Local people can generate their own numbers – and the statistics that result are powerful for them and can influence policy. Since the early 1990’s there has been a quiet tide of innovation in generating statistics using participatory methods. Across all sectors from local to national, participatory statistics are being generated in the design, monitoring and evaluation, and impact assessment of development interventions. This book, by describing policy, programme and project research, aims to provide impetus for the adoption and mainstreaming of participatory statistics within international development practice. It lays down the challenge of institutional change that allows a win-win outcome in which statistics are part of an empowering process for local people and a valuable information flow for those open to it in aid agencies and government departments.
Yoland Wadsworth’s proposition is that the act of inquiry is the way by which every living organism and all collective human life goes about continuously learning, improving and changing. This book explores this approach, a basic theory of human understanding and action. By delving into the cyclical processes of acting, observing, questioning, feeling, reflecting, thinking, planning and acting again, the author identifies how new life might be brought to what we do, both professionally and personally. She also emphasises that the evaluative process needs to drive progress towards social justice and human betterment.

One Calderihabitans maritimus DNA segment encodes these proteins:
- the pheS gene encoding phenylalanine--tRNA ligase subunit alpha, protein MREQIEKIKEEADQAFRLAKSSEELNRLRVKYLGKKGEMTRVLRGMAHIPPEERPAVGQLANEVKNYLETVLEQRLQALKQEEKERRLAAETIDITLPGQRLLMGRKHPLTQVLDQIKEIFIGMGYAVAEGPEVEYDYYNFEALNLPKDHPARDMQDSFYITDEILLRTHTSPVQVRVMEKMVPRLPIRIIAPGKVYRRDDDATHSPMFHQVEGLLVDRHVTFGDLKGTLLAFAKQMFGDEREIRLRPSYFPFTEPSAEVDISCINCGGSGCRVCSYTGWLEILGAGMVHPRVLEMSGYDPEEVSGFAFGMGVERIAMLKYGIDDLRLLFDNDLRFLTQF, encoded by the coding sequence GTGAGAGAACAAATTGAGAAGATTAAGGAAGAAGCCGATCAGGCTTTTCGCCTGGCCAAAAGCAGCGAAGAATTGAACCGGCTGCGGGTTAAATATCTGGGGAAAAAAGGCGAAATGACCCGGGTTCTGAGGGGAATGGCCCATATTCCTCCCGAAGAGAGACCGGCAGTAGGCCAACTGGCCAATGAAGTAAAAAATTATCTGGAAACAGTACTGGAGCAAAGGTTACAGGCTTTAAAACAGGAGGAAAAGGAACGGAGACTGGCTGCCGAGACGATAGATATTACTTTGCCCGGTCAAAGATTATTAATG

Rapid changes are taking place in international development. The past two decades have promoted the ideals of participation and partnership, yet key decisions affecting people's lives continue to be made without sufficient attention to the socio-political realities of the countries in which they live. Embedded working traditions, vested interests and institutional inertia mean that old habits and cultures persist among the development community. On this premise, the authors of this book describe the need to recognise the complex, non-linear nature of development assistance and how bureaucratic procedures and power relations hinder poverty reduction in the new aid environment. The book begins with a conceptual and historical analysis of aid, exposing the challenges and opportunities facing aid professionals today. It argues for greater attention to accountability and the adoption of rights based approaches. In section two, practitioners, policymakers and researchers discuss the realities of power and relationships from their experiences across 16 countries. Their accounts, from government, donors and civil society, expose the highly politicised and dynamic aid environment in which they work. The book then explores ways forward for aid agencies, challenging existing political, institutional and personal ways of working. Breaking the barriers to ensure more inclusive aid will require visionary leadership and a courageous commitment to change. The authors show how translating rhetoric into practice relies on changing the attitudes and behaviours of individual actors. The book aims to present a contribution to the understanding of how development assistance and poverty reduction can be most effectively delivered by the professionals and agencies involved.